King James Bible (1611;1975)

King James Bible (1611;1975)
Alternative Title
King James Bible, "He"
This facsimile of the first edition King James Bible contains the Old Testament, the Apocrypha, and the New Testament. It contains an impressive illustrated title page before the New Testament showing the authors of the four gospels with their respective symbolic companion, the twelve tribes of Israel on the left, and the twelve apostles of Jesus Christ on the right.

The publication of the King James Bible was sponsored by its namesake, King James VI/I (James VI during his rule of Scotland, James I during his rule of England). The KJV has become one of the most widely used Bibles across the world and stands as a standard translation. Forty-seven known individuals were selected for the task of translating the Bible and were “formed into six companies” as follows:

(1) Westminster, Genesis-II Kings
(2) Cambridge, I Chronicles-Ecclesiastes
(3) Oxford, Isaiah-Malachi
(4) Cambridge, Apocrypha
(5) Oxford, Gospels, Acts, Apocalypse
(6) Westminster, Romans-Jude

All of the knowledge of Bible translation, due the the multitude of Bibles which had come before, all came together in these committees to translate the KJV. No marginal notes were added to the Bible, as King “James himself had been annoyed by what he considered seditious comments in the Geneva Bible (Ackroyd).

In addition to his obvious love of scripture, James VI/I was a controversial figure. During his time as a ruler in Scotland, he engaged in a "satanic panic" which resulted in the torture and eventual burning of "about 2,500 people--the vast majority of them women" (The Observer). This crusade against "The feareful abounding at this time in this countrie, of thefe deteftable flames of the diuell" was perpetuated by the book he published in 1603, Dæmonologie (James I).

"James VI -- later James I of England -- became obsessed with witchcraft after the execution of his mother, Mary Queen of Scots, in 1587. He blamed a violent storm when sailing back from Denmark with his new wife, Anne, on evil spells and ordered a vicious witch hunt. Macbeth, thought to be first performed at court in 1606, three years after James became king of England, catered to the new monarch's witch obsession. It was another 130 years before the law was changed and the executions ended" (The Observer).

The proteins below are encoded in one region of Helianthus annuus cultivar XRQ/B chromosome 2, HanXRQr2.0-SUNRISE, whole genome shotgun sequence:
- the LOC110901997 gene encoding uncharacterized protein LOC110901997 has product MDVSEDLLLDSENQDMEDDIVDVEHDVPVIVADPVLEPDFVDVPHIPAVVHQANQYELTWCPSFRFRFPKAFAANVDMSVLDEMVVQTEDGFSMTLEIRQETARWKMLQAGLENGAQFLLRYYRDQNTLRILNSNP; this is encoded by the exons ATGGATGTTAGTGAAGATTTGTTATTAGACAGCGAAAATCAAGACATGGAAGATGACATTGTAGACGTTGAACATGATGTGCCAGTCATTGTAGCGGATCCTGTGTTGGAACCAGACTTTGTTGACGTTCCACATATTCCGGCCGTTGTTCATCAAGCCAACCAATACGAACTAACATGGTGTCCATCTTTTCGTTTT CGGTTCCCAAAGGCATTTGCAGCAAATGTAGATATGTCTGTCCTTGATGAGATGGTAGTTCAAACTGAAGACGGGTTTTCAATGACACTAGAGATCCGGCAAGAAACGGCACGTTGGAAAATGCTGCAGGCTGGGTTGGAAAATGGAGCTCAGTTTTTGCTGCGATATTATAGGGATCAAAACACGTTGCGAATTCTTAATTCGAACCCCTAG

This facsimile shows an example of the first edition KJV Bibles with the mistake in Ruth 3:15 where they printed "and he went into the city" rather than "and she went into the city." It was corrected in later editions of the KJV. The "He" Bible was the first printed version of the KJV.
* * *
Ackroyd, Peter R., C. F Evans, G. W. H. Lampe, and S. L. Greenslade. 1963. The Cambridge History of the Bible. University Press, 1963-70. Vol. 3.

James I, King of England. 1603. Dæmonologie. [Electronic Resource] : In Forme of a Dialogue, Diuided into Three Books: Written by the High and Mightie Prince, Iames by the Grace of God King of England, Scotland, France and Ireland, Defender of the Faith, &c. Early English Books Online. Printed by Arnold Hatfield for Robert VVald-graue.

The Observer (London, England). 2020. “300 Years on, Will Thousands of Women Burned as Witches Finally Get Justice? Lawyer Seeks Pardon for 2,500 Scots Who Were Tortured and Killed in ‘Satanic Panic’ Begun by James VI; Lawyer Seeks Pardon for 2,500 Scots Who Were Tortured and Killed in ‘Satanic Panic’ Begun by James VI.”
Date Created
1611 AD
1975 AD
James VI of Scotland
James I of England
Geographical Coverage
Temporal Coverage
17th Century
Collecting Areas
English History of Writing Collection
English English Bibles
Presented to the David O. McKay Library by Ed Strobel
Bibliographic Citation
The Holy Bible, Conteyning the Old Teftament, and the New: Newly Tranflated out of the Originall tongues: & with the former Tranflations diligently compared and reuifed by his Maiesties fpeciall Comandment. Appointed to be read in Churches. 1975.

Item sets